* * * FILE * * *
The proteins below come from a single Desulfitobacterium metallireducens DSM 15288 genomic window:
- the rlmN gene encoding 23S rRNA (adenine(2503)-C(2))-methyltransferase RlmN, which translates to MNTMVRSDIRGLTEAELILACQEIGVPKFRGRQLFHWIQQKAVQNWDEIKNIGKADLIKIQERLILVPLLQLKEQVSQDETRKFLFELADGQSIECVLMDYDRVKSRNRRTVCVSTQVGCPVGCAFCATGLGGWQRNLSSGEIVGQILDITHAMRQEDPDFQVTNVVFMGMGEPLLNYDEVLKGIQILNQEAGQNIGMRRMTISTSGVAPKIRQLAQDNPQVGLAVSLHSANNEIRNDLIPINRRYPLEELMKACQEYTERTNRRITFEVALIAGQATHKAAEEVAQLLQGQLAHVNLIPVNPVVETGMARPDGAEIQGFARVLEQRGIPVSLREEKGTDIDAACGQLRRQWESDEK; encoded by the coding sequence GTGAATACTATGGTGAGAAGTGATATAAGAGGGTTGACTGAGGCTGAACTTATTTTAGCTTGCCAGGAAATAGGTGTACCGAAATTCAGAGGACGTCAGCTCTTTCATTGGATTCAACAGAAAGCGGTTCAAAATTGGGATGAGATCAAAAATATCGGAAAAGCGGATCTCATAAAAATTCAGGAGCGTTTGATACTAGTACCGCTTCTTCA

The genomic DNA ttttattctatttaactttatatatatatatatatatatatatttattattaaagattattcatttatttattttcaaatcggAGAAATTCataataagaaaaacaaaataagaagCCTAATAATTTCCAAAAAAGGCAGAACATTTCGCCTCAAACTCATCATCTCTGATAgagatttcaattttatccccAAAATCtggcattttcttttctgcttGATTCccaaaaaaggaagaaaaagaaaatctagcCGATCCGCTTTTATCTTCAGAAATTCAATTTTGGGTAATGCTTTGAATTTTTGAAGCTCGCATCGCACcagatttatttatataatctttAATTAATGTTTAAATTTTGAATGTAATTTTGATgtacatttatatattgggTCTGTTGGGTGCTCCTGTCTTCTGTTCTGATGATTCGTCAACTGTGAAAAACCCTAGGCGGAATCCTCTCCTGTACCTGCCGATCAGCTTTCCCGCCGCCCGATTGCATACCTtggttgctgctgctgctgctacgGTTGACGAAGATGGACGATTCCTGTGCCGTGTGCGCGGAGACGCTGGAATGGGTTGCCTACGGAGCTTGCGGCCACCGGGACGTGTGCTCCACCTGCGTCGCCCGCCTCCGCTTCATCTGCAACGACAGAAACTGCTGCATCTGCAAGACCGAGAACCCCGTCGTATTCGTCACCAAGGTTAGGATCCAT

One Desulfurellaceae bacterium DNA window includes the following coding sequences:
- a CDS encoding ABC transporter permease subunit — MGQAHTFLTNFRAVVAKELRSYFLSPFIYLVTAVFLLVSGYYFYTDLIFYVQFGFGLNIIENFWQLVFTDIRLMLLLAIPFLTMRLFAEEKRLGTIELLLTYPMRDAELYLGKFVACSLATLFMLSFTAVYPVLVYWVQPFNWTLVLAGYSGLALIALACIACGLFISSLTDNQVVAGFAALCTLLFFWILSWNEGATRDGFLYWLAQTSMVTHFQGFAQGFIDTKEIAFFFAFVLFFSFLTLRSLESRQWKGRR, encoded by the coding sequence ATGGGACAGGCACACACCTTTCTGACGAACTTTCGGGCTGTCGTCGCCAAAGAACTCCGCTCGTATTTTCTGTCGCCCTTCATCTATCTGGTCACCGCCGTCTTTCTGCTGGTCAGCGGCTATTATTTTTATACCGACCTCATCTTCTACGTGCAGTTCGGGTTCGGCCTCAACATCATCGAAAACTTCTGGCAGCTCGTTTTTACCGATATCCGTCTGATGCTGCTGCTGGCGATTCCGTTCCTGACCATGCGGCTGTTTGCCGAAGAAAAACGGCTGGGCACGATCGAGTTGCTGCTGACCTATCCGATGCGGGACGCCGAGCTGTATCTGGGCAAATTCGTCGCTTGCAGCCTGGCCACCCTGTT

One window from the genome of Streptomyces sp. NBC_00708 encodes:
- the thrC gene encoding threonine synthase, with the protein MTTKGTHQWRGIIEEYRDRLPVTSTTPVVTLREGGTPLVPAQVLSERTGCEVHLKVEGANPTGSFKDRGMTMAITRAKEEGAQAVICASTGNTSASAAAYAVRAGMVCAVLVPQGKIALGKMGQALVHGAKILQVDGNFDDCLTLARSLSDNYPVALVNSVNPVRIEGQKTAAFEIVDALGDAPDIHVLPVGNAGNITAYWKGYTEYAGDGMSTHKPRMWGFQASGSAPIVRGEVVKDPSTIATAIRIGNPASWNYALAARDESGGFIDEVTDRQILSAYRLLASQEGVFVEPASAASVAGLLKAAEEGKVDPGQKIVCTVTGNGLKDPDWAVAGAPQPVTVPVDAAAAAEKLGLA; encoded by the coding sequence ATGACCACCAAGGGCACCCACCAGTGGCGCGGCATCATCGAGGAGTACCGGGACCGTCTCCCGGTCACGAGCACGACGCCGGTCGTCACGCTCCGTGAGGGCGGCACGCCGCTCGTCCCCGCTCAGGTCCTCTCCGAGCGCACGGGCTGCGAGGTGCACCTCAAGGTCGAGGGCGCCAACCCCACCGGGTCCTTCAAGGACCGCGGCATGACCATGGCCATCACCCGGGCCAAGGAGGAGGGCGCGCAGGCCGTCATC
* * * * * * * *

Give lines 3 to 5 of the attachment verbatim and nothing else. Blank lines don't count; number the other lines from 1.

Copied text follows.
The genomic DNA ttttattctatttaactttatatatatatatatatatatatatttattattaaagattattcatttatttattttcaaatcggAGAAATTCataataagaaaaacaaaataagaagCCTAATAATTTCCAAAAAAGGCAGAACATTTCGCCTCAAACTCATCATCTCTGATAgagatttcaattttatccccAAAATCtggcattttcttttctgcttGATTCccaaaaaaggaagaaaaagaaaatctagcCGATCCGCTTTTATCTTCAGAAATTCAATTTTGGGTAATGCTTTGAATTTTTGAAGCTCGCATCGCACcagatttatttatataatctttAATTAATGTTTAAATTTTGAATGTAATTTTGATgtacatttatatattgggTCTGTTGGGTGCTCCTGTCTTCTGTTCTGATGATTCGTCAACTGTGAAAAACCCTAGGCGGAATCCTCTCCTGTACCTGCCGATCAGCTTTCCCGCCGCCCGATTGCATACCTtggttgctgctgctgctgctacgGTTGACGAAGATGGACGATTCCTGTGCCGTGTGCGCGGAGACGCTGGAATGGGTTGCCTACGGAGCTTGCGGCCACCGGGACGTGTGCTCCACCTGCGTCGCCCGCCTCCGCTTCATCTGCAACGACAGAAACTGCTGCATCTGCAAGACCGAGAACCCCGTCGTATTCGTCACCAAGGTTAGGATCCAT

One Desulfurellaceae bacterium DNA window includes the following coding sequences:
- a CDS encoding ABC transporter permease subunit — MGQAHTFLTNFRAVVAKELRSYFLSPFIYLVTAVFLLVSGYYFYTDLIFYVQFGFGLNIIENFWQLVFTDIRLMLLLAIPFLTMRLFAEEKRLGTIELLLTYPMRDAELYLGKFVACSLATLFMLSFTAVYPVLVYWVQPFNWTLVLAGYSGLALIALACIACGLFISSLTDNQVVAGFAALCTLLFFWILSWNEGATRDGFLYWLAQTSMVTHFQGFAQGFIDTKEIAFFFAFVLFFSFLTLRSLESRQWKGRR, encoded by the coding sequence ATGGGACAGGCACACACCTTTCTGACGAACTTTCGGGCTGTCGTCGCCAAAGAACTCCGCTCGTATTTTCTGTCGCCCTTCATCTATCTGGTCACCGCCGTCTTTCTGCTGGTCAGCGGCTATTATTTTTATACCGACCTCATCTTCTACGTGCAGTTCGGGTTCGGCCTCAACATCATCGAAAACTTCTGGCAGCTCGTTTTTACCGATATCCGTCTGATGCTGCTGCTGGCGATTCCGTTCCTGACCATGCGGCTGTTTGCCGAAGAAAAACGGCTGGGCACGATCGAGTTGCTGCTGACCTATCCGATGCGGGACGCCGAGCTGTATCTGGGCAAATTCGTCGCTTGCAGCCTGGCCACCCTGTT